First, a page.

Former president of AFSCME Local 749, Charles Della Rocco, spent nearly an entire year on union business leave, according to time sheets obtained under a Freedom of Information request.
Della Rocco served as a police officer for the Connecticut Supreme Court and was paid roughly $70,000 in salary and approximately $30,000 in fringe benefits over the course of fiscal year 2019, according to the Open Connecticut website, but documents show that he wasn’t showing up for work during that time.
Instead, for 212 workdays that year – totaling 1,635.2 hours of state time — Della Rocco was on union leave, meaning the state paid him while he conducted union business.
From July 2018 through September, Della Rocco used union leave, administrative leave and vacation time in amounts ranging from 6.5 hours per day to 8 hours per day for every single work shift.
During days when Della Rocco recorded 6.5 hours of union leave time, he would work at the Supreme Court for 1.5 hours, starting at 7:30 in the morning and then leave to handle union business, according to Brian Hill, director of Human Resources for the Judicial Department.
Della Rocco spent most of October 2018 on administrative leave, according to the time sheets, and then from November 2018 to July 2019, spent every work shift on union leave.
In total, the union president spent 212 days taking union leave, 22 days on administrative leave, 6 days on vacation and 3 days on funeral leave. There were small accumulations of 10 hours personal leave time and 7 hours of medical time off.
Della Rocco’s extensive use of union business leave was part of a stipulated agreement between the Judicial Department, AFSCME Local 749 and Della Rocco. In exchange for the leave time, Della Rocco agreed to drop his grievances against the department.
Hill says the extensive use of union leave time was part of a stipulated agreement worked out between the Judicial Department, Local 749 and Della Rocco.
At the time, Della Rocco was embroiled in a fight for his job at the Supreme Court, as the Judicial Department switched from using police officers to court marshals for court security. Della Rocco filed “many grievances” against the department to fight against the change, according to Hill.
He was also campaigning for reelection as president of Local 749 and trying to overturn an election loss to Jody Barr for the position of executive director of AFSMCE Council 4.
“We entered into a stipulated agreement with Local 749 and Mr. Della Rocco to resolve his employment status,” Hill said. “At the time there was a new election in AFSCME and if he maintained his position as president we could transfer him to a job within Local 749.”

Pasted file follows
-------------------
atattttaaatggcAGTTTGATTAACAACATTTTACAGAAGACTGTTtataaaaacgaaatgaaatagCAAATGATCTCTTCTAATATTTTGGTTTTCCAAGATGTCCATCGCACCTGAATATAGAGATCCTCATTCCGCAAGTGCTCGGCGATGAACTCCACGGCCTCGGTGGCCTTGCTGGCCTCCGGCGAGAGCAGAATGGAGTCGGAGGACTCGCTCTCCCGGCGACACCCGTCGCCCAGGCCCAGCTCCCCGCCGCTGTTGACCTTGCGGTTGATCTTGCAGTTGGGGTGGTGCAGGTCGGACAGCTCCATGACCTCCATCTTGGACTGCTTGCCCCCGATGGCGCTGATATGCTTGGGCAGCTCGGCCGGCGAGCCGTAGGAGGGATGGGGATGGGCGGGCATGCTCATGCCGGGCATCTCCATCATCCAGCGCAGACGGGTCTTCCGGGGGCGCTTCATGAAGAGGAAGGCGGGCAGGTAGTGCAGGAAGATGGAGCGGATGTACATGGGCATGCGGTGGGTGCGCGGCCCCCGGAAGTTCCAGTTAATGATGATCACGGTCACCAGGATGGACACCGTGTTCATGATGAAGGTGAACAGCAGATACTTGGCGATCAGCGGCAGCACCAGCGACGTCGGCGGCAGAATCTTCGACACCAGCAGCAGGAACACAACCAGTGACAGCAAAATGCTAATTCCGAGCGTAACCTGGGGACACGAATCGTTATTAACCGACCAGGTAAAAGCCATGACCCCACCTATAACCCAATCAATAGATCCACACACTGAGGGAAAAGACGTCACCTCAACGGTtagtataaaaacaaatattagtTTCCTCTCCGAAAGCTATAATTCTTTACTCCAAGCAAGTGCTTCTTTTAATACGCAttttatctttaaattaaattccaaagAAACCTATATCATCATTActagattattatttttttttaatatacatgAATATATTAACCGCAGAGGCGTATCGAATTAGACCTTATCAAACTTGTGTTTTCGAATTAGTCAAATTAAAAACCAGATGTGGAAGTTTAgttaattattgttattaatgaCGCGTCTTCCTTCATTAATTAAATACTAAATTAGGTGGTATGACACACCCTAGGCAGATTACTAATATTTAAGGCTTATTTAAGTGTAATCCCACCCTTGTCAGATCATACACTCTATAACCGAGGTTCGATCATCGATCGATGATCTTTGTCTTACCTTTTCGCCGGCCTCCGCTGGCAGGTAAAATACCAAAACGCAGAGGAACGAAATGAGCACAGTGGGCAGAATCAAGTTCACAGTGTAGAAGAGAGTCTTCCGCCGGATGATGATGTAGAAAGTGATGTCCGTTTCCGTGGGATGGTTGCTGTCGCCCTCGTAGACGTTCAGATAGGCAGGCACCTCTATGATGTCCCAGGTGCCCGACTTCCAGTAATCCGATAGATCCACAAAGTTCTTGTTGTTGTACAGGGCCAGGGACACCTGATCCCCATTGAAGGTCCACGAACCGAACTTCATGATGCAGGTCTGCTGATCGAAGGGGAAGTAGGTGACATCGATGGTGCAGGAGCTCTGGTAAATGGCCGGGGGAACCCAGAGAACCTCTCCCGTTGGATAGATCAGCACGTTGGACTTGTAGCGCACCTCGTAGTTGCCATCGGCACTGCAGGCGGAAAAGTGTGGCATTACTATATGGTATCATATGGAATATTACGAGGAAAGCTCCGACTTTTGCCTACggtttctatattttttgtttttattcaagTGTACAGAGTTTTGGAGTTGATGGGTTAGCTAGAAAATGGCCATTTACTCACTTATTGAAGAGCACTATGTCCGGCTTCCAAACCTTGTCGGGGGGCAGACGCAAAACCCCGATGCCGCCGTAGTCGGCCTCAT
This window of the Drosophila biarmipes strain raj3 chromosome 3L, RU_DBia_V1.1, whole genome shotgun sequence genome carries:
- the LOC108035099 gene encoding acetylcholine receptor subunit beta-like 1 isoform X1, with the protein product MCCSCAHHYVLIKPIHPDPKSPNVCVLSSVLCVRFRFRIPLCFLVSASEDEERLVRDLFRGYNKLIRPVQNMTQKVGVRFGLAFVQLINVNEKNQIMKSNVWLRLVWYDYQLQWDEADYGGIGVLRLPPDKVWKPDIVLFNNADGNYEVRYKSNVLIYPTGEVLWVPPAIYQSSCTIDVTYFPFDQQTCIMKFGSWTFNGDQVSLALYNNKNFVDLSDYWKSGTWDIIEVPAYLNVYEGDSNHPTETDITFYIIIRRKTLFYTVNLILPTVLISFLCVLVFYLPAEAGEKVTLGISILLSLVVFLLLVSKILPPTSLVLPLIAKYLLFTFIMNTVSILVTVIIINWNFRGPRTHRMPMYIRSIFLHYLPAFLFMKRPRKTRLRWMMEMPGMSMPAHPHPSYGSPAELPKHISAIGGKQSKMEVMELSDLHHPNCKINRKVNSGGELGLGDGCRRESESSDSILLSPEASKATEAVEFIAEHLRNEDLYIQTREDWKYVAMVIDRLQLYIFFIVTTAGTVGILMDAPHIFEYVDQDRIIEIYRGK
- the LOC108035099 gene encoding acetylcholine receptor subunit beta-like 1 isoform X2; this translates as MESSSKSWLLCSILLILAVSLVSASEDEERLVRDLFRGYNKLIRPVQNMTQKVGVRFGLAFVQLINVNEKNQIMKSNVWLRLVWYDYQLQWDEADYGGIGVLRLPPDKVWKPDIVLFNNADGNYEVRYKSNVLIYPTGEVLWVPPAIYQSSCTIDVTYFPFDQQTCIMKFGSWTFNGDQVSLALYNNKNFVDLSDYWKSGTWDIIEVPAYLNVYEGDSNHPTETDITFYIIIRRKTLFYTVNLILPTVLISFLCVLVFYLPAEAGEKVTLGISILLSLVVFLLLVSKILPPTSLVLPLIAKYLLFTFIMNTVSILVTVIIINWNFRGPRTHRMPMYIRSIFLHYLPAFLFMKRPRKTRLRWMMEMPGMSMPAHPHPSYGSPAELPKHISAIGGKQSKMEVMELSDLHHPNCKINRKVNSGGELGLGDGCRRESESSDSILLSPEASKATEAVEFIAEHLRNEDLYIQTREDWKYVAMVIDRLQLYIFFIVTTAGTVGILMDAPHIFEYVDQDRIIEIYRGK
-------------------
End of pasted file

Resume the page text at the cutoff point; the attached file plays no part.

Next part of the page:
As part of the stipulated agreement, Della Rocco was allowed to take union leave for the year and, in exchange, he dropped his grievances against the department. “That was one of the stipulations,” Hill said.
Della Rocco had overseen the purchase of two cars by the union to conduct union business, and, according to a campaign letter sent to Local 749 members, Della Rocco claimed to have “personally visited every location that houses a member of 749 at least twice.”
Della Rocco eventually lost his bid to overturn Barr as executive director of Council 4 in a second election. Della Rocco won reelection as president of Local 749 but decided to take a job outside of the Local 749 bargaining unit as a state animal control officer with the Department of Agriculture in July of 2019.
According to the Local 749 contract, the union is allotted 1 hour of union business leave per fiscal year for each member of the bargaining unit. Local 749’s website lists approximately 1,540 members.
However, Hill says Della Rocco’s leave time was not credited against the contracted bank of hours because he was handling “numerous grievances” against the department and therefore the leave time does not count toward the bank of hours.
According to the contract, the roughly 1,540 hour bank of union leave time is not charged for “processing or investigating grievances, Statewide Labor-Management Advisory Committee Meetings, contract negotiations or steward training. The union leave bank is not even charged for union members to attend Connecticut AFL-CIO conventions.
Although his new job transferred him into a new bargaining unit, Della Rocco attempted to retain power at Local 749, by making himself “executive director” of Local 749 — a position that did not previously exist. AFSCME International did not permit Della Rocco to remain in that position.
Instead, Local 749’s executive board – several of whom were appointed by Della Rocco – voted to make him “President Emeritus,” which gave him a permanent, non-voting seat on Local 749’s executive board.
Union business leave is written into collective bargaining agreements and allows an employee paid time off to conduct union business, attend grievance hearings or union conventions.
Public employees who are paid by states to work full time for the union — sometimes months or even years — are often referred to as “ghost employees.” The matter has been the subject of lawsuits in the past, particularly in school districts.
A 2016 study by Yankee Institute found the state spent $4.12 million paying for union business leave in 2015, as employees racked up 121,000 hours of union leave time.